As a worldview, postmodernism is new. In fact, the jury is still out as to whether it really is an entirely new paradigm shift, simply a late modern development, or even what final shape it may take. This prevalent ambivalence inspires Sire to speak of postmodernism as “the amorphous cultural phenomenon”.28 However, indisputably postmodernism is an attempt to move beyond traditional modernism. Modernism’s perceived over reliance on rationalism, a tendency arising out of the eighteenth century Enlightenment, is anathema to postmodernists.29 They generally perceive it as a severe reductionist and even arrogant mindset. For postmodernists truth is subjective as well as objective, and they tend to avoid “metanarratives” or “big picture stories” purporting to explain all of life. In lesser and lower versions, this often results in idiosyncratic individual system building. In healthier and higher versions, it tends toward more humility without succumbing to relativity. One thing is certain: postmodernism permeates contemporary culture, especially in the West.30

Unfortunately, too many Christians tend to either baptize or demonize postmodernism. Riskier but wiser is learning to discern what really is or is not compatible with a biblically based Christian worldview. “Can Christians adopt a postmodern approach without embracing postmodernism?”31 The answer is probably yes, if they do so carefully enough, but no, if incautiously. Yet that has really been the same answer to the same question regarding all cultures in the course of Church history. Perhaps best is avoiding over attachment to any “worldly” worldview. There is wisdom in the thought that “An airtight worldview often indicates a lack of truly critical thinking or a childish naiveté; both are dangerous in their own right.”32 As with almost anything else, beware of being too dogmatic.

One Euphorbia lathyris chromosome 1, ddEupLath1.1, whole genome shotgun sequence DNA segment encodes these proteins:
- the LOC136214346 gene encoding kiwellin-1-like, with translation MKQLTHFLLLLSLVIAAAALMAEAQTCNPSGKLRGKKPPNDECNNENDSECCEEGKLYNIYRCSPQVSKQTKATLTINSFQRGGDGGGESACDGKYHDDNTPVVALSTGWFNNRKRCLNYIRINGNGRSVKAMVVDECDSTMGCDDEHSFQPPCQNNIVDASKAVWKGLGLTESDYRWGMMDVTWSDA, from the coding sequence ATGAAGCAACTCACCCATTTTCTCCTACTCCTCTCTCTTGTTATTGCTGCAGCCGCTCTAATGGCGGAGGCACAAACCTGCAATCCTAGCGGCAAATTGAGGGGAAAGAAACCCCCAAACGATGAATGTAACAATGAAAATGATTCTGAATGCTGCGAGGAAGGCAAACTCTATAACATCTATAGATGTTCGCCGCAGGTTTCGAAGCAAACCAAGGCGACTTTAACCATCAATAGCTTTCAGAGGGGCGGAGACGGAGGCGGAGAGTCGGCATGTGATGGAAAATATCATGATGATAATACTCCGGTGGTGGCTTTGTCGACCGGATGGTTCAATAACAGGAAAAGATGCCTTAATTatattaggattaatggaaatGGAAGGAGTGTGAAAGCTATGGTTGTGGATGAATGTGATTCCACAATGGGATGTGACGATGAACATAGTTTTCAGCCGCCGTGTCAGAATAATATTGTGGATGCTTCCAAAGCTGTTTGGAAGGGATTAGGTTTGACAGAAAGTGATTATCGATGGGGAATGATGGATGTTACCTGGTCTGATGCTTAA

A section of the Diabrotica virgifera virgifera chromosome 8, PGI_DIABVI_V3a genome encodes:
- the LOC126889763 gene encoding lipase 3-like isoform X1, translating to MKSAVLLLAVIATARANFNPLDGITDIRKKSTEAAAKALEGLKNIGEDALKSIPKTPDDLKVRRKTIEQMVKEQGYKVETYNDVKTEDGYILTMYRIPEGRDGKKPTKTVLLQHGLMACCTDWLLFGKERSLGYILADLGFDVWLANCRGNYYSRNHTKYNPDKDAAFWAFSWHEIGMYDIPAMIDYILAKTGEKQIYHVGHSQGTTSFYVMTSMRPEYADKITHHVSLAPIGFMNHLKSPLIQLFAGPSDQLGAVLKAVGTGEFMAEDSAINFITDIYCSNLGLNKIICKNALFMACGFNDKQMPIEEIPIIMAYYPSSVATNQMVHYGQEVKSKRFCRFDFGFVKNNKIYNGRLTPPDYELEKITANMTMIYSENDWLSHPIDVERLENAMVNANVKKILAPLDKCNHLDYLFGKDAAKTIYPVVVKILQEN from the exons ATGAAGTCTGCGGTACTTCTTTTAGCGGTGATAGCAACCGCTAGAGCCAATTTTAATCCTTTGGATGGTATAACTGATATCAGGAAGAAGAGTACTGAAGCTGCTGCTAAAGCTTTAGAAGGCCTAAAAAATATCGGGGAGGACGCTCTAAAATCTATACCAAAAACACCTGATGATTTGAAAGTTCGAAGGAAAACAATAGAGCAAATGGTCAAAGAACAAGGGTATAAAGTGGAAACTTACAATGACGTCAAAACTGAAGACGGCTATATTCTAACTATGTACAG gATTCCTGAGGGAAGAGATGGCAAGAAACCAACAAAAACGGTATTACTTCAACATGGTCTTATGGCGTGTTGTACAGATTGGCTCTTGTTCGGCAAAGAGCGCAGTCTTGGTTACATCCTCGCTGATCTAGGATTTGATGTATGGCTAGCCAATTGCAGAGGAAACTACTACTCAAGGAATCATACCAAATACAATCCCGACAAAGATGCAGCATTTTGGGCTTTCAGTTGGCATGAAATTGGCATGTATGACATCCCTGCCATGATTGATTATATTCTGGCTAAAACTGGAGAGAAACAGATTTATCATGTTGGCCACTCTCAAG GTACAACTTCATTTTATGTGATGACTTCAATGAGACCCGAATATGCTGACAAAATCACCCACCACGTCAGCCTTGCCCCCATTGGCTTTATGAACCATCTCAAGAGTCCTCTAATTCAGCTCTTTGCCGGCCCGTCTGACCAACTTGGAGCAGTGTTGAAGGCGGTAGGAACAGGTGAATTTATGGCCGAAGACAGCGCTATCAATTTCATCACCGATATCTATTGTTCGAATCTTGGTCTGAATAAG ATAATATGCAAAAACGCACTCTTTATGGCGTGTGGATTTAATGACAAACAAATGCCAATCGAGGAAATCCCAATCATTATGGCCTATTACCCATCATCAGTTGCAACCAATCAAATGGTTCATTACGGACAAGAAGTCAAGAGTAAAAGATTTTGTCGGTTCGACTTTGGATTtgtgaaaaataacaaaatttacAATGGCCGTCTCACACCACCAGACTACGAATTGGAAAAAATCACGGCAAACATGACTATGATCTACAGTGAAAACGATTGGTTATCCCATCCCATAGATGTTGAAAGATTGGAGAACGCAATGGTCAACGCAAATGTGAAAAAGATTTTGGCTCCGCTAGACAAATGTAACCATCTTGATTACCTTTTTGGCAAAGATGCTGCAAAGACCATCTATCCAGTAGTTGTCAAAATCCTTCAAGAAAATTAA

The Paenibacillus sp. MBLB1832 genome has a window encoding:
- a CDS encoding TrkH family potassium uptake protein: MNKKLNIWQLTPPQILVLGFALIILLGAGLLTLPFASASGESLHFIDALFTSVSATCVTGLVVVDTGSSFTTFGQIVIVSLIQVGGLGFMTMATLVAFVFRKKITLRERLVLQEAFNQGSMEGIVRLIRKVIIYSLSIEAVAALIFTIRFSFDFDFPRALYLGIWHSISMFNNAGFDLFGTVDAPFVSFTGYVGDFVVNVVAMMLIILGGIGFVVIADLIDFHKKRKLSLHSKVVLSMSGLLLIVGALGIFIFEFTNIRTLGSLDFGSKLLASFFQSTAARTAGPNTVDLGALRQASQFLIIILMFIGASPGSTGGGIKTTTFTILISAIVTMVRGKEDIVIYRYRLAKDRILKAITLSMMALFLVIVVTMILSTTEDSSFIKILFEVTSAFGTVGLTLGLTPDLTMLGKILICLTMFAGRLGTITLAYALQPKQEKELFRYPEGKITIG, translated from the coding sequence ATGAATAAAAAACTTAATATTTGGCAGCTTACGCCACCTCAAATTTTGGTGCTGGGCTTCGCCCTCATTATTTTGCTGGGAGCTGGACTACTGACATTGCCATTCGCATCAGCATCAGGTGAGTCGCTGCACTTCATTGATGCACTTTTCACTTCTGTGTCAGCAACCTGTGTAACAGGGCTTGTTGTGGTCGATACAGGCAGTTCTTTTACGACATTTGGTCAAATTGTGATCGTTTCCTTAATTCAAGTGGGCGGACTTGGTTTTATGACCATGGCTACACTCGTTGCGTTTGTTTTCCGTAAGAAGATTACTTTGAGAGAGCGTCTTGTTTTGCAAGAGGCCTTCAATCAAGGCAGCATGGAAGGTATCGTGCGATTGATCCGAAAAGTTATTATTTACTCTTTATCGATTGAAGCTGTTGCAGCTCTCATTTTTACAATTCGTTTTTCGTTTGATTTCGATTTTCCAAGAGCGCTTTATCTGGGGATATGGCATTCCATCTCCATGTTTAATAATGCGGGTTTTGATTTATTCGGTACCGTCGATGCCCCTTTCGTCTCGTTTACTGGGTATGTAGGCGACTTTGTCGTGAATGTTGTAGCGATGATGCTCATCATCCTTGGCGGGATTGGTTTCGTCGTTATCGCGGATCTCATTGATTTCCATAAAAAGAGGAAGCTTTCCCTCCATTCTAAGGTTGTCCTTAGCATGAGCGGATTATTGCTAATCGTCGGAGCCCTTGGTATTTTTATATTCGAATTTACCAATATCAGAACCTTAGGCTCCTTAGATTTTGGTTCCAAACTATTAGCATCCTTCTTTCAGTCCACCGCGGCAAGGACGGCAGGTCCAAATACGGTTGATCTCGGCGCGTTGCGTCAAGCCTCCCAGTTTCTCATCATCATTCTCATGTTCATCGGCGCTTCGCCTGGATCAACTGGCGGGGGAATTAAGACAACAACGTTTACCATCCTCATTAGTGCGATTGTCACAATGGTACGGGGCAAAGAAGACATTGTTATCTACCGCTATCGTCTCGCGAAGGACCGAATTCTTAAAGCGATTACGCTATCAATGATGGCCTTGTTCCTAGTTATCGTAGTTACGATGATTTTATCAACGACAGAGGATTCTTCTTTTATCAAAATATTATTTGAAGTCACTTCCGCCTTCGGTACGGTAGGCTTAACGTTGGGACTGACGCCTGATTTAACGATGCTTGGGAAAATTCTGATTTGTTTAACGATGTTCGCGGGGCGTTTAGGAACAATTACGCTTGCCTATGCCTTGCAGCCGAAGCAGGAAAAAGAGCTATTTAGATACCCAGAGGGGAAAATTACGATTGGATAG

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Category: Ministry, Winter 2009

About the Author: Tony Richie, D.Min, Ph.D., is missionary teacher at SEMISUD (Quito, Ecuador) and adjunct professor at the Pentecostal Theological Seminary (Cleveland, TN). Dr. Richie is an Ordained Bishop in the Church of God, and Senior Pastor at New Harvest in Knoxville, TN. He has served the Society for Pentecostal Studies as Ecumenical Studies Interest Group Leader and is currently Liaison to the Interfaith Relations Commission of the National Council of Churches (USA), and represents Pentecostals with Interreligious Dialogue and Cooperation of the World Council of Churches and the Commission of the Churches on International Affairs. He is the author of Speaking by the Spirit: A Pentecostal Model for Interreligious Dialogue (Emeth Press, 2011) and Toward a Pentecostal Theology of Religions: Encountering Cornelius Today (CPT Press, 2013) as well as several journal articles and books chapters on Pentecostal theology and experience.